For example the testing of a system monitoring function during the user acceptance phase may focus on the testing of the measuring element characteristic using search test methods, while during the commissioning the operating times for different system conditions be the important ones achieved through transient simulation methods.
The knowledge of the internal behavior of the test object or more specifically the logic or algorithms implemented determine how the tests are being executed. The most commonly used test methods from this point of view are:
Black box testing
White box testing
An important aspect that needs to be considered during the testing is the availability of redundant devices performing the different protection system functions.
The following sections discuss in more detail the different testing methods listed above.
5.1 Black box testing
Black Box Testing is a very commonly used test method where the tester views the test object as a black box. This means that we are not interested in the internal behavior and structure of the tested function. Test data are derived solely from the specifications without taking advantage of knowledge of the internal structure of the function.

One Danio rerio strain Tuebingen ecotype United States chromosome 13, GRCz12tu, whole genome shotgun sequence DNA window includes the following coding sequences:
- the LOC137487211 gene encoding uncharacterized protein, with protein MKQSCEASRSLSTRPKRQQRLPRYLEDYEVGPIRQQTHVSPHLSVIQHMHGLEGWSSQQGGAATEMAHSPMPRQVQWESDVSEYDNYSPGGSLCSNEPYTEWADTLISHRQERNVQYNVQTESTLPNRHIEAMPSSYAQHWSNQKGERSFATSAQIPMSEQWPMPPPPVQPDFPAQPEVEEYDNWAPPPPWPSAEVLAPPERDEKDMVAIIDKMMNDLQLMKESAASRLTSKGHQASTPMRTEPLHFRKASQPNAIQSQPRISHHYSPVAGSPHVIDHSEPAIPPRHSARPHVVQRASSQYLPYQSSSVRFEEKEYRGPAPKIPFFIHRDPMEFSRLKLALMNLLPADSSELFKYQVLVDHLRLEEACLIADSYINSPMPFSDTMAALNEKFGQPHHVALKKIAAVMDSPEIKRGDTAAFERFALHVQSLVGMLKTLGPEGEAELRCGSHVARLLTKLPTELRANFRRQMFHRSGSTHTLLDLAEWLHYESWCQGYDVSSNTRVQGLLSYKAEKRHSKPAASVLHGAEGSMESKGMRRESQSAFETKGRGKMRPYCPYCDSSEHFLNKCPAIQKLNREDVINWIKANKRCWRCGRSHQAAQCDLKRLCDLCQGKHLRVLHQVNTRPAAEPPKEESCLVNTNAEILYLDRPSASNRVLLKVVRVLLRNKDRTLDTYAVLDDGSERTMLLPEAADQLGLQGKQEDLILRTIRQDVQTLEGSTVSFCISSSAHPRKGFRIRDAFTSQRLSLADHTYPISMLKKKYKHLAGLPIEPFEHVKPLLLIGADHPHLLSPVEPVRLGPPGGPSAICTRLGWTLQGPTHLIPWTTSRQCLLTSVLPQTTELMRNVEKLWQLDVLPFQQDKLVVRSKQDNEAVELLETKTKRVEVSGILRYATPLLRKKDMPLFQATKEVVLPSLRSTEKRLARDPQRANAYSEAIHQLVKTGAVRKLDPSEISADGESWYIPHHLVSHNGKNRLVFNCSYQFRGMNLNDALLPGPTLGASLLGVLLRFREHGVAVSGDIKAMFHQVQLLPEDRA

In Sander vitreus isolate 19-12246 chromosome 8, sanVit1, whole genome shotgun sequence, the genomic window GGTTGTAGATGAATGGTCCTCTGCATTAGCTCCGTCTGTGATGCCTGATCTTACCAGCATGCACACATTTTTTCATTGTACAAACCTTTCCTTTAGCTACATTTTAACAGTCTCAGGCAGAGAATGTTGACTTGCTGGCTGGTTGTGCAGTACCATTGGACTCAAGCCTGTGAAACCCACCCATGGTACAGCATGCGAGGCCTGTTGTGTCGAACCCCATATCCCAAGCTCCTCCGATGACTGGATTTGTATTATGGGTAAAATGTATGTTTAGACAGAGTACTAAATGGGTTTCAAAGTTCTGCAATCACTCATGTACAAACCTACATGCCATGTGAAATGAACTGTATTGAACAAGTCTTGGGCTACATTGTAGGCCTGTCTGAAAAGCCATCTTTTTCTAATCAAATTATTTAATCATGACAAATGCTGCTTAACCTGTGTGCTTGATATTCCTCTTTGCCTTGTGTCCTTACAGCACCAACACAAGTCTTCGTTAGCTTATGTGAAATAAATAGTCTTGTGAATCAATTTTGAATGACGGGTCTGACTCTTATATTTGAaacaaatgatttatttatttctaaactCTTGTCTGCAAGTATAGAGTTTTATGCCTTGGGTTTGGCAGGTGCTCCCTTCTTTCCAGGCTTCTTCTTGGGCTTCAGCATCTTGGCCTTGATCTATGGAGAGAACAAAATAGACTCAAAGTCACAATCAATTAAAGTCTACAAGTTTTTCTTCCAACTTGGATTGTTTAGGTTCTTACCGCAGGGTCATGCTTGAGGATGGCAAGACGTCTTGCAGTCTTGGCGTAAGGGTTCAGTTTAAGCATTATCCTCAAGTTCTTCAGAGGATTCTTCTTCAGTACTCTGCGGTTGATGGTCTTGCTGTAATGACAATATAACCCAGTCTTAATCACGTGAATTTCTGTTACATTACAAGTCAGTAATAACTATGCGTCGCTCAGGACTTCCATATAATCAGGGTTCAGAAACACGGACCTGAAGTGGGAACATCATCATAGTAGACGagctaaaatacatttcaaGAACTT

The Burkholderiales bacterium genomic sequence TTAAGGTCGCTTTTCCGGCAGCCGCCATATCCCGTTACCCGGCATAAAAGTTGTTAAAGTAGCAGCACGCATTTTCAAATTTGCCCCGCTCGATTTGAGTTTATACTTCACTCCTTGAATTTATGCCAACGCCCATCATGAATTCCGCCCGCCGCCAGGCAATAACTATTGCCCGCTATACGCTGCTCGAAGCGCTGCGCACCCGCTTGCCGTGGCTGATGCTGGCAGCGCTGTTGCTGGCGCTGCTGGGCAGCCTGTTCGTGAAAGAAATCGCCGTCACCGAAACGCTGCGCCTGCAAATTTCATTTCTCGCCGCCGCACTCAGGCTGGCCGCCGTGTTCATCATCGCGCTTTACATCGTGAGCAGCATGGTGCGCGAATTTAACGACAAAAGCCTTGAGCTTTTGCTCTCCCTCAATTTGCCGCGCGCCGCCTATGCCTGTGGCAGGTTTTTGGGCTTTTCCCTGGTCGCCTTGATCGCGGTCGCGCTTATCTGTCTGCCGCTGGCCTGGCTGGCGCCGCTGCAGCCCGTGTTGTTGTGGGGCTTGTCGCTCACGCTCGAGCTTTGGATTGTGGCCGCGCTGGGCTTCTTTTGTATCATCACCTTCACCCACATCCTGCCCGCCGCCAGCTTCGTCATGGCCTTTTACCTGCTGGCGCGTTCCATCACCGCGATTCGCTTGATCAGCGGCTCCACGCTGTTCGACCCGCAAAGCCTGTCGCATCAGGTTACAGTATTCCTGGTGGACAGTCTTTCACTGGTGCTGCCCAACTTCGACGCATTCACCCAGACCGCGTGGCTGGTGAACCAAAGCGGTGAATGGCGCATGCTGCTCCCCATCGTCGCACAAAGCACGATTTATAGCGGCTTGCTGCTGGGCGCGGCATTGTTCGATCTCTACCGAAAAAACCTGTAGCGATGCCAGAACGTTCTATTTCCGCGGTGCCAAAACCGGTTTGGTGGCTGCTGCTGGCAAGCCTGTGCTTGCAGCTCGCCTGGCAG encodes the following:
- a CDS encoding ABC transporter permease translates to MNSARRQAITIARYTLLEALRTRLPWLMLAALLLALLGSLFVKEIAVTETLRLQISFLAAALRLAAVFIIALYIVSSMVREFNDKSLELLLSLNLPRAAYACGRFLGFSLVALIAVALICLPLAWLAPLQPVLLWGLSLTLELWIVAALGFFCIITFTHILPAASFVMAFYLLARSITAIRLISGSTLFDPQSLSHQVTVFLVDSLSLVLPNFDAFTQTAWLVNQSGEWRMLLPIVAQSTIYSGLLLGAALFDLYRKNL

Black box testing is typically used for:
functional elements testing
protection system factory testing
protection system site acceptance testing
Since functional elements are defined as units that are the smallest that can exist independently and are testable, it is clear that black box testing is the only method that can be used for their testing.
The response of the test object to the stimuli can be monitored by the test system using the operation of physical outputs, communications messages or reports.
5.2 White box testing